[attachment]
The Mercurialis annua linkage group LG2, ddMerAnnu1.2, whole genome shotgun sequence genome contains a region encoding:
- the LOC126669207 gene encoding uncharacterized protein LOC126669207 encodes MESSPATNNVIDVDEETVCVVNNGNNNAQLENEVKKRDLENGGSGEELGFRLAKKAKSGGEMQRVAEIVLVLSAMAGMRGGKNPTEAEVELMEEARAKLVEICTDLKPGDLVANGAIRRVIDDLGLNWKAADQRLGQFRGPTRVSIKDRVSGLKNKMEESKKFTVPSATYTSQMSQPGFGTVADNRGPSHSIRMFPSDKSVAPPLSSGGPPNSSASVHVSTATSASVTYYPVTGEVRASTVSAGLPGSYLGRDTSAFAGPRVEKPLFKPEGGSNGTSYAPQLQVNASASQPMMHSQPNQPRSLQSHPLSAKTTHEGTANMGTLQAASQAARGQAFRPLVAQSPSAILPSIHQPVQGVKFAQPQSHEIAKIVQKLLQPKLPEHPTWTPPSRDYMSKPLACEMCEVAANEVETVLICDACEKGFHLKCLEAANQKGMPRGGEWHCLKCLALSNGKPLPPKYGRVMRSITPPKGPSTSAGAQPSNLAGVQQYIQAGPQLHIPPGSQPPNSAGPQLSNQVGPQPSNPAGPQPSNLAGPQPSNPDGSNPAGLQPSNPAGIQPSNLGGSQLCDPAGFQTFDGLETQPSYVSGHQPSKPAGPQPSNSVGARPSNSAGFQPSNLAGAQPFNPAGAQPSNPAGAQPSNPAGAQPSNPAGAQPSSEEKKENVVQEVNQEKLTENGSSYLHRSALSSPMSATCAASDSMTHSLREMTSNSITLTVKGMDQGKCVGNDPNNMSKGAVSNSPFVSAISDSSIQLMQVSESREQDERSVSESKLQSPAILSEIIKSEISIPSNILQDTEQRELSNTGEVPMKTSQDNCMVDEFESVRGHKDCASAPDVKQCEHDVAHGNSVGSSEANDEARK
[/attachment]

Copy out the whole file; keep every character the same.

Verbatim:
The Mercurialis annua linkage group LG2, ddMerAnnu1.2, whole genome shotgun sequence genome contains a region encoding:
- the LOC126669207 gene encoding uncharacterized protein LOC126669207 encodes MESSPATNNVIDVDEETVCVVNNGNNNAQLENEVKKRDLENGGSGEELGFRLAKKAKSGGEMQRVAEIVLVLSAMAGMRGGKNPTEAEVELMEEARAKLVEICTDLKPGDLVANGAIRRVIDDLGLNWKAADQRLGQFRGPTRVSIKDRVSGLKNKMEESKKFTVPSATYTSQMSQPGFGTVADNRGPSHSIRMFPSDKSVAPPLSSGGPPNSSASVHVSTATSASVTYYPVTGEVRASTVSAGLPGSYLGRDTSAFAGPRVEKPLFKPEGGSNGTSYAPQLQVNASASQPMMHSQPNQPRSLQSHPLSAKTTHEGTANMGTLQAASQAARGQAFRPLVAQSPSAILPSIHQPVQGVKFAQPQSHEIAKIVQKLLQPKLPEHPTWTPPSRDYMSKPLACEMCEVAANEVETVLICDACEKGFHLKCLEAANQKGMPRGGEWHCLKCLALSNGKPLPPKYGRVMRSITPPKGPSTSAGAQPSNLAGVQQYIQAGPQLHIPPGSQPPNSAGPQLSNQVGPQPSNPAGPQPSNLAGPQPSNPDGSNPAGLQPSNPAGIQPSNLGGSQLCDPAGFQTFDGLETQPSYVSGHQPSKPAGPQPSNSVGARPSNSAGFQPSNLAGAQPFNPAGAQPSNPAGAQPSNPAGAQPSNPAGAQPSSEEKKENVVQEVNQEKLTENGSSYLHRSALSSPMSATCAASDSMTHSLREMTSNSITLTVKGMDQGKCVGNDPNNMSKGAVSNSPFVSAISDSSIQLMQVSESREQDERSVSESKLQSPAILSEIIKSEISIPSNILQDTEQRELSNTGEVPMKTSQDNCMVDEFESVRGHKDCASAPDVKQCEHDVAHGNSVGSSEANDEARK